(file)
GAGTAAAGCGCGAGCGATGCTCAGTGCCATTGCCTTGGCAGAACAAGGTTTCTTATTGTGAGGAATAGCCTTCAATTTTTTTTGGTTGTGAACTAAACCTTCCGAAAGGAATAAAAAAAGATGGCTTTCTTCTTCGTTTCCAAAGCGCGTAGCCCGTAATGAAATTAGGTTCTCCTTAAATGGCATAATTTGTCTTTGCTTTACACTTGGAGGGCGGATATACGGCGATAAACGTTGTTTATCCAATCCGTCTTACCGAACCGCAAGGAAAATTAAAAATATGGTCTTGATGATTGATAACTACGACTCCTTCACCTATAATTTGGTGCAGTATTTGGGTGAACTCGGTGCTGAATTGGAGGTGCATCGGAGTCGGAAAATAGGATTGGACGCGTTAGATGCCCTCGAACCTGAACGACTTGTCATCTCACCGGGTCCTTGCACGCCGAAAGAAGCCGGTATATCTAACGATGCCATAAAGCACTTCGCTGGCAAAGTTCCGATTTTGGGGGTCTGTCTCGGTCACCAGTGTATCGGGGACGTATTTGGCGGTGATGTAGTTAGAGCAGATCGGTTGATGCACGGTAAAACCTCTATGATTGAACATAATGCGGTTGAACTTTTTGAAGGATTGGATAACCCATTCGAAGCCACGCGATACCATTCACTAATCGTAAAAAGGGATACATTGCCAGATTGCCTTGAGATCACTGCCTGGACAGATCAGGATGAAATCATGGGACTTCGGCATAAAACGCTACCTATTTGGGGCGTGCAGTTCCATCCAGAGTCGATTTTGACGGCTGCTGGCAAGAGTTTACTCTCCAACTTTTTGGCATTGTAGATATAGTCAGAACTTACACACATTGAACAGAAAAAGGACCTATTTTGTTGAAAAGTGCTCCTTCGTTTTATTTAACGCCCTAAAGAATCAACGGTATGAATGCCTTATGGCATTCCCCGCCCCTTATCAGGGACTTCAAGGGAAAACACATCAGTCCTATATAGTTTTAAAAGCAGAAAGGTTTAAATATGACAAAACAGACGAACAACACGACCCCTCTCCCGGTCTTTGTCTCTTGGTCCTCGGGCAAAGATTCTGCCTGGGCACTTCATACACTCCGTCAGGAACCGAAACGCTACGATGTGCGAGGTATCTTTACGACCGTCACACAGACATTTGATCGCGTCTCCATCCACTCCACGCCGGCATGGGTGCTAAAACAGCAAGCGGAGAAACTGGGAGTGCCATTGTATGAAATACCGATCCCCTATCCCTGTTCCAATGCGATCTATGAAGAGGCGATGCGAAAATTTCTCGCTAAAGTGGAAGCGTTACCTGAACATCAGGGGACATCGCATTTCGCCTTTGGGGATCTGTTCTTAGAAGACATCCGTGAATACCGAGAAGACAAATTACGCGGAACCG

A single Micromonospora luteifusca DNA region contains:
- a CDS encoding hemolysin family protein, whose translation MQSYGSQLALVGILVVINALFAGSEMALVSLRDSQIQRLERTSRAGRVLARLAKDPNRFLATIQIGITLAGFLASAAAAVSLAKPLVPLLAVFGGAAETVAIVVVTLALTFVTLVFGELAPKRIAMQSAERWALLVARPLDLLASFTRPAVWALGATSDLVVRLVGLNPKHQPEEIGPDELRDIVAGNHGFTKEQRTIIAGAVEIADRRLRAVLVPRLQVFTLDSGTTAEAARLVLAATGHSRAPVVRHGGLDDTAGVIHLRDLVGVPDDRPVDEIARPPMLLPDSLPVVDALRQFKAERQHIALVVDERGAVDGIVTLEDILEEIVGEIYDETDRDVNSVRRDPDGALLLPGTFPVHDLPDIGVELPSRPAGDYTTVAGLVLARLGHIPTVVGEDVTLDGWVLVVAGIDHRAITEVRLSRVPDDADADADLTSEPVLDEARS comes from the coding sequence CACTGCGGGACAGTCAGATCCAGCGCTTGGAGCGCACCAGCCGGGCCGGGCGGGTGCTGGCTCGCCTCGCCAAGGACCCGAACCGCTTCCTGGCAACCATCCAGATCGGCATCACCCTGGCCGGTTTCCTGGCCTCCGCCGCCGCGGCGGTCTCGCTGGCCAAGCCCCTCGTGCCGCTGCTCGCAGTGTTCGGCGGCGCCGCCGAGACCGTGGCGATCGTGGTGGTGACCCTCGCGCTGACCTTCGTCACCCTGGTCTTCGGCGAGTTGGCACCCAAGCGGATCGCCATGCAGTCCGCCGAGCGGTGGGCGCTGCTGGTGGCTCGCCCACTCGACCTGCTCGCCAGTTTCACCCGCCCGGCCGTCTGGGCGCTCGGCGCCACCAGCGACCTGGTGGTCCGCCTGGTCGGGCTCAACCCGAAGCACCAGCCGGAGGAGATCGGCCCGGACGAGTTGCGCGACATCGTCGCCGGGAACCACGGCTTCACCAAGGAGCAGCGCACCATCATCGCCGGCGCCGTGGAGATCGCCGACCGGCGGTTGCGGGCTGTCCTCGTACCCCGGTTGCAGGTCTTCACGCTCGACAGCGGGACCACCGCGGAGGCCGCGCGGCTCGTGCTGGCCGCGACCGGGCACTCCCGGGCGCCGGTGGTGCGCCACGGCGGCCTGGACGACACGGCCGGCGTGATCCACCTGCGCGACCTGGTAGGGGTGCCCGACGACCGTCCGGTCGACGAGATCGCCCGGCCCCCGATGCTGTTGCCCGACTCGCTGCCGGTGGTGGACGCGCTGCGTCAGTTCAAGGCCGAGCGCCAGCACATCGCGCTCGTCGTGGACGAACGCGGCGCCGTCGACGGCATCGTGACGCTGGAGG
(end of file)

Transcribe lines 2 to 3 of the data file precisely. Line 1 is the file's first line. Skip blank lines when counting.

A single Micromonospora luteifusca DNA region contains:
- a CDS encoding hemolysin family protein, whose translation MQSYGSQLALVGILVVINALFAGSEMALVSLRDSQIQRLERTSRAGRVLARLAKDPNRFLATIQIGITLAGFLASAAAAVSLAKPLVPLLAVFGGAAETVAIVVVTLALTFVTLVFGELAPKRIAMQSAERWALLVARPLDLLASFTRPAVWALGATSDLVVRLVGLNPKHQPEEIGPDELRDIVAGNHGFTKEQRTIIAGAVEIADRRLRAVLVPRLQVFTLDSGTTAEAARLVLAATGHSRAPVVRHGGLDDTAGVIHLRDLVGVPDDRPVDEIARPPMLLPDSLPVVDALRQFKAERQHIALVVDERGAVDGIVTLEDILEEIVGEIYDETDRDVNSVRRDPDGALLLPGTFPVHDLPDIGVELPSRPAGDYTTVAGLVLARLGHIPTVVGEDVTLDGWVLVVAGIDHRAITEVRLSRVPDDADADADLTSEPVLDEARS comes from the coding sequence CACTGCGGGACAGTCAGATCCAGCGCTTGGAGCGCACCAGCCGGGCCGGGCGGGTGCTGGCTCGCCTCGCCAAGGACCCGAACCGCTTCCTGGCAACCATCCAGATCGGCATCACCCTGGCCGGTTTCCTGGCCTCCGCCGCCGCGGCGGTCTCGCTGGCCAAGCCCCTCGTGCCGCTGCTCGCAGTGTTCGGCGGCGCCGCCGAGACCGTGGCGATCGTGGTGGTGACCCTCGCGCTGACCTTCGTCACCCTGGTCTTCGGCGAGTTGGCACCCAAGCGGATCGCCATGCAGTCCGCCGAGCGGTGGGCGCTGCTGGTGGCTCGCCCACTCGACCTGCTCGCCAGTTTCACCCGCCCGGCCGTCTGGGCGCTCGGCGCCACCAGCGACCTGGTGGTCCGCCTGGTCGGGCTCAACCCGAAGCACCAGCCGGAGGAGATCGGCCCGGACGAGTTGCGCGACATCGTCGCCGGGAACCACGGCTTCACCAAGGAGCAGCGCACCATCATCGCCGGCGCCGTGGAGATCGCCGACCGGCGGTTGCGGGCTGTCCTCGTACCCCGGTTGCAGGTCTTCACGCTCGACAGCGGGACCACCGCGGAGGCCGCGCGGCTCGTGCTGGCCGCGACCGGGCACTCCCGGGCGCCGGTGGTGCGCCACGGCGGCCTGGACGACACGGCCGGCGTGATCCACCTGCGCGACCTGGTAGGGGTGCCCGACGACCGTCCGGTCGACGAGATCGCCCGGCCCCCGATGCTGTTGCCCGACTCGCTGCCGGTGGTGGACGCGCTGCGTCAGTTCAAGGCCGAGCGCCAGCACATCGCGCTCGTCGTGGACGAACGCGGCGCCGTCGACGGCATCGTGACGCTGGAGG